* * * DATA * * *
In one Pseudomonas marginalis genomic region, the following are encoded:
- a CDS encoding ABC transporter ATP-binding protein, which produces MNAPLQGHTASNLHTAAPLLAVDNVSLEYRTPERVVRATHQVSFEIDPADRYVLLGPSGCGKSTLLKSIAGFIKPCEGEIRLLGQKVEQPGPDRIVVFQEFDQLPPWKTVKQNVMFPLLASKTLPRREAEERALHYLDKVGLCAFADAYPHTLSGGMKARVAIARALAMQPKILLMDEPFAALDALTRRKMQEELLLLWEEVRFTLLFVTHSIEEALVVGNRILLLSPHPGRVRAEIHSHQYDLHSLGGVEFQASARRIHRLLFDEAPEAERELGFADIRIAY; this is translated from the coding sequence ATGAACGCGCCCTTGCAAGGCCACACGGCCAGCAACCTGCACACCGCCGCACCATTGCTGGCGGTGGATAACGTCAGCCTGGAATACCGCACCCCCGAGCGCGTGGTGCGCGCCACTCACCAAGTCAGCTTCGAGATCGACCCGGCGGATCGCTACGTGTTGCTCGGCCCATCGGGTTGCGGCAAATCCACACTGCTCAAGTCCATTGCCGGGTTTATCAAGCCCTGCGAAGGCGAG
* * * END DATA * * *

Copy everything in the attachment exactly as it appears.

In one Pseudomonas marginalis genomic region, the following are encoded:
- a CDS encoding ABC transporter ATP-binding protein, which produces MNAPLQGHTASNLHTAAPLLAVDNVSLEYRTPERVVRATHQVSFEIDPADRYVLLGPSGCGKSTLLKSIAGFIKPCEGEIRLLGQKVEQPGPDRIVVFQEFDQLPPWKTVKQNVMFPLLASKTLPRREAEERALHYLDKVGLCAFADAYPHTLSGGMKARVAIARALAMQPKILLMDEPFAALDALTRRKMQEELLLLWEEVRFTLLFVTHSIEEALVVGNRILLLSPHPGRVRAEIHSHQYDLHSLGGVEFQASARRIHRLLFDEAPEAERELGFADIRIAY; this is translated from the coding sequence ATGAACGCGCCCTTGCAAGGCCACACGGCCAGCAACCTGCACACCGCCGCACCATTGCTGGCGGTGGATAACGTCAGCCTGGAATACCGCACCCCCGAGCGCGTGGTGCGCGCCACTCACCAAGTCAGCTTCGAGATCGACCCGGCGGATCGCTACGTGTTGCTCGGCCCATCGGGTTGCGGCAAATCCACACTGCTCAAGTCCATTGCCGGGTTTATCAAGCCCTGCGAAGGCGAG